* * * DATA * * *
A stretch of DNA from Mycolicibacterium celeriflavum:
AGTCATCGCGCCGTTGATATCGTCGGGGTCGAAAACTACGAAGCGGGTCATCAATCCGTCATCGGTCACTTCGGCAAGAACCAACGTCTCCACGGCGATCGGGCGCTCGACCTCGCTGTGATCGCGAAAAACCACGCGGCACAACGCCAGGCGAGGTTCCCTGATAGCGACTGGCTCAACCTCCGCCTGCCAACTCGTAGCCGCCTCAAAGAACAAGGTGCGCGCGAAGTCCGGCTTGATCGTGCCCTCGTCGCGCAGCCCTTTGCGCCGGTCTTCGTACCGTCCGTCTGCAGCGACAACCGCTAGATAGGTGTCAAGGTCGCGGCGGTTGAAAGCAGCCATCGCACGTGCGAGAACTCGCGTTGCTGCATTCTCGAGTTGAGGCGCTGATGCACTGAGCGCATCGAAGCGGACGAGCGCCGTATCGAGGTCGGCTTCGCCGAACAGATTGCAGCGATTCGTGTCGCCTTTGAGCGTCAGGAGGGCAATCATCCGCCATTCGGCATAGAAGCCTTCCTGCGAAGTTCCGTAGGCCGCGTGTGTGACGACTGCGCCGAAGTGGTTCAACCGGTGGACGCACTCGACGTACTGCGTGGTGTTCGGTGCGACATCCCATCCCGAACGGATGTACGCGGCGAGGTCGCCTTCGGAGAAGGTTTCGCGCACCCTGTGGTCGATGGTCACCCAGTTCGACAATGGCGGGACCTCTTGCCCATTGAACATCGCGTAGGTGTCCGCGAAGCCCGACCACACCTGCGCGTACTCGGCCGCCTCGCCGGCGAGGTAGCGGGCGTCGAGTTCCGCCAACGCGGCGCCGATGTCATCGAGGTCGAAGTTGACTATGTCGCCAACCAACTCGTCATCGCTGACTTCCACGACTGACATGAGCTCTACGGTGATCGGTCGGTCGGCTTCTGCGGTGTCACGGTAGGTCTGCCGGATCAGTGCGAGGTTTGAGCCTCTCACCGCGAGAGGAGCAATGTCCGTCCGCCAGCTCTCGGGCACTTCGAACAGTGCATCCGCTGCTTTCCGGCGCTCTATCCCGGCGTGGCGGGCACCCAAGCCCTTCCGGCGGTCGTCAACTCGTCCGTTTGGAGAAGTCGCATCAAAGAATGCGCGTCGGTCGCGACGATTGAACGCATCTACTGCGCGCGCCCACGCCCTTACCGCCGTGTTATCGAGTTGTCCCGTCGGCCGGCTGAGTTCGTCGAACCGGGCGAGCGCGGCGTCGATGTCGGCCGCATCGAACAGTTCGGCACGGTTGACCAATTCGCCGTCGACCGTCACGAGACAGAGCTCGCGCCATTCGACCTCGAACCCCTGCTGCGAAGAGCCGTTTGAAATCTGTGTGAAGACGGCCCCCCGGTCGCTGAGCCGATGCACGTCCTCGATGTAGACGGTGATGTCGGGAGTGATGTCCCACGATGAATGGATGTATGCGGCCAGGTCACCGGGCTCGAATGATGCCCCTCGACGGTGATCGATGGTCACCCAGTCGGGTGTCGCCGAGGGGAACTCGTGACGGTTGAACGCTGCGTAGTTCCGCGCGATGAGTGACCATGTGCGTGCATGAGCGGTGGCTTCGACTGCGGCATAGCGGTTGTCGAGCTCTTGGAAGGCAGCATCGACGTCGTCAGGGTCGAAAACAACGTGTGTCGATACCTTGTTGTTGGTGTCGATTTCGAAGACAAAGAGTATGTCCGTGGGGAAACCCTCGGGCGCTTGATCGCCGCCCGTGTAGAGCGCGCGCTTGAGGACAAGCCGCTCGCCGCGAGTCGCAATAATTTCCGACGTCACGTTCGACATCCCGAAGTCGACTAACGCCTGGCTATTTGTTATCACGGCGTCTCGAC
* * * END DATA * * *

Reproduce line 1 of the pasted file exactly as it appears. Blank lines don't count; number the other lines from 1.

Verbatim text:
A stretch of DNA from Mycolicibacterium celeriflavum: